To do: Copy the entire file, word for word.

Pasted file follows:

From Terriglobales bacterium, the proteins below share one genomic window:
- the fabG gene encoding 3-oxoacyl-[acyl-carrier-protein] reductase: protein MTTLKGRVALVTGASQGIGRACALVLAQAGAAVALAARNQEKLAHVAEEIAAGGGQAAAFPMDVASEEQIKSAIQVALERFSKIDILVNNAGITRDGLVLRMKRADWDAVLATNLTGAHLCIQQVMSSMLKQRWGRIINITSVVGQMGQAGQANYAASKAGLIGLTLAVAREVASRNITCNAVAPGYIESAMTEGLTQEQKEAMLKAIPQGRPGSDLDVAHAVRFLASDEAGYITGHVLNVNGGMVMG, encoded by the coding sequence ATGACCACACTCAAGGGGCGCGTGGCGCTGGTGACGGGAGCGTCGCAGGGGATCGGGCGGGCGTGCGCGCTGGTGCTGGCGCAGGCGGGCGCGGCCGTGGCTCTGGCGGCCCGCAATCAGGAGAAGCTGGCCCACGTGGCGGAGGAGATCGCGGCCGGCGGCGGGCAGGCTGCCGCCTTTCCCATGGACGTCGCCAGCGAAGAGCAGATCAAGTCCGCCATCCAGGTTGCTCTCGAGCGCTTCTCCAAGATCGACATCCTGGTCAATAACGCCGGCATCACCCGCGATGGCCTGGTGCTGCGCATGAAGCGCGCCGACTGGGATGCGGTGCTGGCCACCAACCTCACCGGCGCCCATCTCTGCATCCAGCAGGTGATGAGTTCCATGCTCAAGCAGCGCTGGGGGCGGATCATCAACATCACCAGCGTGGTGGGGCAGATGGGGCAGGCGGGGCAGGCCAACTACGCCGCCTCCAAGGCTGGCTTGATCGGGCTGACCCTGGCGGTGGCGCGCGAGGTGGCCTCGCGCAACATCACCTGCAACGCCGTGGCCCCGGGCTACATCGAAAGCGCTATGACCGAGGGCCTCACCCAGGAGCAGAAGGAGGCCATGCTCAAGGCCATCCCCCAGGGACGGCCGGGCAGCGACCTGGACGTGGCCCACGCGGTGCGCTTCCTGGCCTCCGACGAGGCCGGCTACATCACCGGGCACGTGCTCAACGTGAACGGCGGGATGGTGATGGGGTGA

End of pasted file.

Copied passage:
From Terriglobales bacterium, the proteins below share one genomic window:
- the fabG gene encoding 3-oxoacyl-[acyl-carrier-protein] reductase: protein MTTLKGRVALVTGASQGIGRACALVLAQAGAAVALAARNQEKLAHVAEEIAAGGGQAAAFPMDVASEEQIKSAIQVALERFSKIDILVNNAGITRDGLVLRMKRADWDAVLATNLTGAHLCIQQVMSSMLKQRWGRIINITSVVGQMGQAGQANYAASKAGLIGLTLAVAREVASRNITCNAVAPGYIESAMTEGLTQEQKEAMLKAIPQGRPGSDLDVAHAVRFLASDEAGYITGHVLNVNGGMVMG, encoded by the coding sequence ATGACCACACTCAAGGGGCGCGTGGCGCTGGTGACGGGAGCGTCGCAGGGGATCGGGCGGGCGTGCGCGCTGGTGCTGGCGCAGGCGGGCGCGGCCGTGGCTCTGGCGGCCCGCAATCAGGAGAAGCTGGCCCACGTGGCGGAGGAGATCGCGGCCGGCGGCGGGCAGGCTGCCGCCTTTCCCATGGACGTCGCCAGCGAAGAGCAGATCAAGTCCGCCATCCAGGTTGCTCTCGAGCGCTTCTCCAAGATCGACATCCTGGTCAATAACGCCGGCATCACCCGCGATGGCCTGGTGCTGCGCATGAAGCGCGCCGACTGGGATGCGGTGCTGGCCACCAACCTCACCGGCGCCCATCTCTGCATCCAGCAGGTGATGAGTTCCATGCTCAAGCAGCGCTGGGGGCGGATCATCAACATCACCAGCGTGGTGGGGCAGATGGGGCAGGCGGGGCAGGCCAACTACGCCGCCTCCAAGGCTGGCTTGATCGGGCTGACCCTGGCGGTGGCGCGCGAGGTGGCCTCGCGCAACATCACCTGCAACGCCGTGGCCCCGGGCTACATCGAAAGCGCTATGACCGAGGGCCTCACCCAGGAGCAGAAGGAGGCCATGCTCAAGGCCATCCCCCAGGGACGGCCGGGCAGCGACCTGGACGTGGCCCACGCGGTGCGCTTCCTGGCCTCCGACGAGGCCGGCTACATCACCGGGCACGTGCTCAACGTGAACGGCGGGATGGTGATGGGGTGA